IV. An Intervening Decision by This Court on the Conflict Issue

         While the petition for second-tier certiorari was pending in this Court and the conflict case was pending in the Florida Supreme Court, a panel of this Court issued a decision on the same issue, as certified by the Miami-Dade County Court for direct review under Florida Rule of Appellate Procedure 9.030(b)(4)(A) (discretionary review of an order certified by the county court to be of great public importance). Fla. Wellness & Rehab. v. Allstate Fire & Cas. Ins. Co., 201 So.3d 169 (Fla. 3d DCA 2016) (holding that the Allstate policy language was clear and unambiguous, as determined by the First District in Stand-Up MRI). That decision, issued in July 2016, also certified conflict with the Fourth District opinion in Orthopedic Specialists.

         IV. This Court's Dismissal of Allstate's Petition

         Two months after this Court's opinion deciding the conflict issue, but while the conflict was still pending before the Florida Supreme Court, we dismissed Allstate's petition for lack of jurisdiction. Judge Logue dissented in an opinion which stressed the importance of exercising jurisdiction when the County Court and Circuit Court appellate division decisions on an issue are conflicting, and particularly when the District Court for that district has issued an opinion resolving the conflict. Allstate Fire & Cas. Ins. Co. v. Hallandale Open MRI, LLC, 208 So.3d 741 (Fla. 3d DCA 2016). Applying Florida Supreme Court case law limiting our exercise of second-tier certiorari jurisdiction, particularly Custer Medical Center v. United Automobile Insurance Co., 62 So.3d 1086 (Fla. 2010), and Allstate Insurance Co. v. Kaklamanos, 843 So.2d 885 (Fla. 2003), we concluded that the Circuit Court appellate division panel had not violated any clearly established principle of law resulting in a miscarriage of justice. Custer, 62 So.3d at 1092.

         Although this Court had by then decided the conflict issue in favor of Allstate's position, the Florida Supreme Court had not yet ruled on the conflict at that time, and we observed that the Circuit Court appellate division did not have our decision before it when it ruled at the end of 2015.

         V. Allstate's Motion for Rehearing; the Supreme Court's Opinion

         In November 2016, Allstate moved for rehearing and rehearing en banc regarding our dismissal opinion, contending that we had jurisdiction to consider the petition for second-tier certiorari and that our own decision on the merits of the conflict issue required us to quash the Circuit Court appellate division's decision. While those motions were being briefed and considered, the Florida Supreme Court issued its decision on the conflict issue, Allstate Insurance Co. v. Orthopedic Specialists, 212 So.3d 973 (Fla. 2017). That decision concluded that Allstate's policy language on reimbursement limitations under the PIP statute was legally sufficient and not ambiguous, a decision consistent with this Court's panel decision in Florida Wellness a few months earlier, and contrary to the Circuit Court appellate division opinion under consideration in the present case.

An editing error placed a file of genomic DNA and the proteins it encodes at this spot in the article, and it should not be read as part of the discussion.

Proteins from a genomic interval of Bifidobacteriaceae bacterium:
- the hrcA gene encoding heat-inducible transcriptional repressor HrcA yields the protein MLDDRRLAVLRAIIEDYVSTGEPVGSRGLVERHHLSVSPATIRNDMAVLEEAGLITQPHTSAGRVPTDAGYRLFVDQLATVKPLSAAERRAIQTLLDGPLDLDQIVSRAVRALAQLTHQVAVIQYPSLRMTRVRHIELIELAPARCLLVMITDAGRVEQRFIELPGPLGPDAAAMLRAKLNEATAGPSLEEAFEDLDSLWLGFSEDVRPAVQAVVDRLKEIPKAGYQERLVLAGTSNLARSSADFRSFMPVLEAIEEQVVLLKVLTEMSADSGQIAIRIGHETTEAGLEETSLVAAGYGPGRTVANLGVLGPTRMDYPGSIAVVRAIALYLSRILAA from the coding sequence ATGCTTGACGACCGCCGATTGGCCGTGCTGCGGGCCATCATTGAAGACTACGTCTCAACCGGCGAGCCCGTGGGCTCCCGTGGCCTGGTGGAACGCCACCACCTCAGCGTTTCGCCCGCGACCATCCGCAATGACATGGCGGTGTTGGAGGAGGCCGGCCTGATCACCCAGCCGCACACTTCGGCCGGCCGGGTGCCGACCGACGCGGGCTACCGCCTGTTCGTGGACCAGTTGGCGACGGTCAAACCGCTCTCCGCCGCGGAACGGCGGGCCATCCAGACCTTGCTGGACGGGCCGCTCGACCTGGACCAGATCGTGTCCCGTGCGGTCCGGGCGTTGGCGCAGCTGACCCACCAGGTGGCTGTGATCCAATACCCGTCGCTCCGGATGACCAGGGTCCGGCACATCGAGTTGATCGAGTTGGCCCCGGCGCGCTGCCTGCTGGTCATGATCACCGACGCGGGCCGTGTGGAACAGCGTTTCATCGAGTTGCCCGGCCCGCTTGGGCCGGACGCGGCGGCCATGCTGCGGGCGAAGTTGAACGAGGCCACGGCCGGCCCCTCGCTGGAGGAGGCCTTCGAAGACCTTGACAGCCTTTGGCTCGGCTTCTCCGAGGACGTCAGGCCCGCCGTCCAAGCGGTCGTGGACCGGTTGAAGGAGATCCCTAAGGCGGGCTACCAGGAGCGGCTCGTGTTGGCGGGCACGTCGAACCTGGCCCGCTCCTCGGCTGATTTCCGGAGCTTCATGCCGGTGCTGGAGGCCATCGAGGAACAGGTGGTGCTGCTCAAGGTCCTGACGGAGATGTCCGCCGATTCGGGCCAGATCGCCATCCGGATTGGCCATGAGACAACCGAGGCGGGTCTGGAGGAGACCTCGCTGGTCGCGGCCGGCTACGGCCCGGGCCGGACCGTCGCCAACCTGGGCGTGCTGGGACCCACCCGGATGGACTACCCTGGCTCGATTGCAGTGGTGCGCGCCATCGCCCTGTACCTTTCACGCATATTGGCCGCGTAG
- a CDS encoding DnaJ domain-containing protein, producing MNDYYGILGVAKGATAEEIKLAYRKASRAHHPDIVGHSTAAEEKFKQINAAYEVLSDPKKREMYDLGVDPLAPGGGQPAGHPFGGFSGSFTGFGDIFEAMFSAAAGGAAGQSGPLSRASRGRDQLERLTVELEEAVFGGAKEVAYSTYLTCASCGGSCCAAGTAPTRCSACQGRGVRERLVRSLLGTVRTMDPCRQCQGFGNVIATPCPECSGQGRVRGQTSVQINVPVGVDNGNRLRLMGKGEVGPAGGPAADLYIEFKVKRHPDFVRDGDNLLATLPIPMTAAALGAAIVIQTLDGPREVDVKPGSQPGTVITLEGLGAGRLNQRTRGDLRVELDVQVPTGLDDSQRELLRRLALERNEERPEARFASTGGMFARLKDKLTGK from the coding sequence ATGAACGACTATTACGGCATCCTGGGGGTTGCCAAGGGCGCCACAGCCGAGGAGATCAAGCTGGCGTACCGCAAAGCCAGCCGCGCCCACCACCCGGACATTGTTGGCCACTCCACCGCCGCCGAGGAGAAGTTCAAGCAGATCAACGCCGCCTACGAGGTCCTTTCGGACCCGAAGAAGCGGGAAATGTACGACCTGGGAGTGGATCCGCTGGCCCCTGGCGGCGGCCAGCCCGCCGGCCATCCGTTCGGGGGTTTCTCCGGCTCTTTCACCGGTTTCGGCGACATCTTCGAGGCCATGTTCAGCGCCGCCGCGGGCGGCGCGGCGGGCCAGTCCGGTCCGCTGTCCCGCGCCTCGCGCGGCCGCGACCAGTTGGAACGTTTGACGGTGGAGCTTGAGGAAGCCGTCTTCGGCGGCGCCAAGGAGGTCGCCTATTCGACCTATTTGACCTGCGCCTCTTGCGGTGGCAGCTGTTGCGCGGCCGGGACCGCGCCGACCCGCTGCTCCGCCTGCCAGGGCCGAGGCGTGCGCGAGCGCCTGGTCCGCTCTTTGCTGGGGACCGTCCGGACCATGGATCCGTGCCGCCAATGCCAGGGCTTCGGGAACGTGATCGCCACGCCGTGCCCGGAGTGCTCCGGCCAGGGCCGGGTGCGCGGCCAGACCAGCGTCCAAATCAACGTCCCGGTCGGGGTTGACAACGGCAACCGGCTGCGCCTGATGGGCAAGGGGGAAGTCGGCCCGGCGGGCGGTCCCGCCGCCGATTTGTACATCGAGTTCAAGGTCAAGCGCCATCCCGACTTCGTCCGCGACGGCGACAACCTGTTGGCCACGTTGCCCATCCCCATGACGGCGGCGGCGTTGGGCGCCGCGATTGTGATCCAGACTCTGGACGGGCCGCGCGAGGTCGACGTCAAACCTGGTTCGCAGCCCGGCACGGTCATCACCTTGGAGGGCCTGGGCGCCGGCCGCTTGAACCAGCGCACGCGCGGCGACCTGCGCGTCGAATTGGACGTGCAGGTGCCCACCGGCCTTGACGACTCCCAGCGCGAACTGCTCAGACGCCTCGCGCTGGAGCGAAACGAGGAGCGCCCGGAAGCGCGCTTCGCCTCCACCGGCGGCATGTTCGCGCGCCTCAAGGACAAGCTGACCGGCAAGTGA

Had the Florida Supreme Court's opinion on the conflict issue or this Court's opinion on that issue been available to the Circuit Court appellate division as it considered the question in late 2015, the appellate division panel would have been duty bound to follow either of those decisions. Given the continued, apparent willingness of Allstate and Hallandale[3] to continue the proceedings in the present case, however, we initially concluded that the Florida Supreme Court's resolution of the conflict issue in January 2017 compelled a new analysis and different result.

         Allstate's motion for rehearing, supplemented by the Supreme Court opinion in its favor, persuaded a majority of this panel that we should take jurisdiction of the petition for second-tier certiorari, apply that decision to the same issue presented in the petition, and quash the December 2015 Circuit Court appellate division decision in favor of Hallandale. We granted Allstate's motion for rehearing, exercised jurisdiction, and applied Orthopedic Specialists as proposed by Allstate. Allstate Fire & Cas. Ins. Co. v. Hallandale Open MRI, LLC, 42 Fla.L.Weekly D893 (Fla. 3d DCA Apr. 19, 2017).[4]

         In a vigorous dissent, Judge Scales focused on the retroactive effect of such a result and the absence of error in the appellate division's decision at the time it considered the case and issued its opinion:

Employing a de novo standard of review, the circuit court's appellate division relied upon the appropriate precedent to affirm the trial court's construction of Allstate's insurance policy. The appellate court's only "error" was failing to accurately predict which of two persuasive, yet competing, precedents the Florida Supreme Court ultimately would adopt.

Id. at D897 (Scales, J., dissenting).

         VI. Hallandale's Motion for Rehearing ...